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By 'lag', I mean one port from each mc-lag peer connects to a port each on the uplink switch (consider this a single switch spine). The mc-lag is an active-active forwarding pair for L2 traffic (aruba's vsx solution). The reason I ask is that I have been told "If uplink is a lag, then it is not a route-only-port (i.e. not L3). The ebgp packet from remote neighbor can end up in any of the mc-lag peers. Hence ebgp multihop is required to be configured to 2, since the packet can go from North to sec, sec to pri. Similarly, it can go from north to pri to sec."

I don't understand how this works.

  • If its not a rop towards uplink, if dst is pri, if packet reaches sec, sec will not decrement ttl right ?

  • How does this lag work ? Are there two different IPs ? (i think not) Is it one logical SVI IP or virtual IP ? Do both respond to the ARP or does only the primary always respond ?

  • They say because this is active/active, both the peers have independent BGP sessions to remote BGP peer.
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  • You may want to more prominently identify the type of equipment referenced in your question/post. The answer is device-specific. Jun 15 '20 at 16:07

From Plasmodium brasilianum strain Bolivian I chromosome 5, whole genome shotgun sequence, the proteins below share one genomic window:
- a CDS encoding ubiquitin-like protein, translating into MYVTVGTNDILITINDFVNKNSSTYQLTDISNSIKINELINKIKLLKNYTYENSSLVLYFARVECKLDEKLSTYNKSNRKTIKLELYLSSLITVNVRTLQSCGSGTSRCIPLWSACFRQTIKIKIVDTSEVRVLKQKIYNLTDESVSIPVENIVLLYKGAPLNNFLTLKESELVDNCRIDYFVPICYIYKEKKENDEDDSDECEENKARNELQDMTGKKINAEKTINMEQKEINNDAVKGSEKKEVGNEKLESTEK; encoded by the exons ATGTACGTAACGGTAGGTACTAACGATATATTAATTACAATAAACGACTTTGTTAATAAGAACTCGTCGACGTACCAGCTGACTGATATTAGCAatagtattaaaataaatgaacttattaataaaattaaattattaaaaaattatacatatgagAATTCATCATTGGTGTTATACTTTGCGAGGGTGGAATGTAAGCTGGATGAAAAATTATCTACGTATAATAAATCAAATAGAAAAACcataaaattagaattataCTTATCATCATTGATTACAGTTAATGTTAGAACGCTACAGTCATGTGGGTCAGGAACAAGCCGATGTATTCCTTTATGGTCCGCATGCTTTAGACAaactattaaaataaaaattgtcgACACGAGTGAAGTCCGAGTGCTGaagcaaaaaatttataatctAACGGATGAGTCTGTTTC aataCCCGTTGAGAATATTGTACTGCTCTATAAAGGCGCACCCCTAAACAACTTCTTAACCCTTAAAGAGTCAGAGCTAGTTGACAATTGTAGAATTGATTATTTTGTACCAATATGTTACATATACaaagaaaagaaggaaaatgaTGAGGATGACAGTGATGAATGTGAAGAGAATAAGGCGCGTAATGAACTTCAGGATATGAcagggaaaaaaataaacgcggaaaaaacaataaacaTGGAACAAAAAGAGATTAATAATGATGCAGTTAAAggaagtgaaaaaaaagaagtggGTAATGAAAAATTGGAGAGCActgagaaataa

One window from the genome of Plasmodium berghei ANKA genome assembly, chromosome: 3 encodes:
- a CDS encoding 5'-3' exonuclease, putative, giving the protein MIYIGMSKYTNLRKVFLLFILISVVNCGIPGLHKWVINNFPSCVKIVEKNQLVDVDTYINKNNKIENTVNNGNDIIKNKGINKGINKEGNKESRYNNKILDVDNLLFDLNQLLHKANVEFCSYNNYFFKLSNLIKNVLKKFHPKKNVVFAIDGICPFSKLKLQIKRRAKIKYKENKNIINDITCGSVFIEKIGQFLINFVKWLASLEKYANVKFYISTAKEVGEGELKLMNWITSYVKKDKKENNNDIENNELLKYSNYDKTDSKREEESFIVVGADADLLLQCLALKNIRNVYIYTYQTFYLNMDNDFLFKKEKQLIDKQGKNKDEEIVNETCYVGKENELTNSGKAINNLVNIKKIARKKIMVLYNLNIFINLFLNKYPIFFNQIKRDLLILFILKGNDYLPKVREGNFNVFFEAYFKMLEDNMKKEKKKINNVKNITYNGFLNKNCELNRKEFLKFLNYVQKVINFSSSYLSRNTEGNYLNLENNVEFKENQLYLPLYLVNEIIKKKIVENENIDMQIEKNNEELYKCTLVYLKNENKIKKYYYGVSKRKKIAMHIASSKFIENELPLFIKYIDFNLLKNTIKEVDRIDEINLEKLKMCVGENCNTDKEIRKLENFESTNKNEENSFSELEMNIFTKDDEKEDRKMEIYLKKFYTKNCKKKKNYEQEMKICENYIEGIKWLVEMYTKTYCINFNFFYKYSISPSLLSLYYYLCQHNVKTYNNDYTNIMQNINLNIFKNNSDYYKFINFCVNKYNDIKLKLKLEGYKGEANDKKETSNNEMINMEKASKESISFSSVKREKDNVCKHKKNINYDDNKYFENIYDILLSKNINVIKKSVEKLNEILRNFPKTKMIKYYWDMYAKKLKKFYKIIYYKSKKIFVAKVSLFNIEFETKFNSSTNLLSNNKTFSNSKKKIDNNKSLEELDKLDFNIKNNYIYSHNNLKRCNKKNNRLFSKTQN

• In addition, you may want to be specific who "they" are.
    – Teun Vink
    Jun 15 '20 at 18:50
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It depends on how you want to use the link.

You can configure your MLAG normally, then have a dedicated VLAN run atop this MLAG and configure routing on this VLAN. This will work for static routing using the virtual IP as a next hop.

If you perform dynamic routing, like BGP, then it's still possible, but then you have to establish a session with each member and this require each peer to be correctly identified. That means you shouldn't use the virtual IP, but the real IP of the interface for each member. This defeat the purpose of the MLAG in the firs place. It is functionally equivalent to have two dedicated L3 link, with additional unneeded complexity and extra hops.

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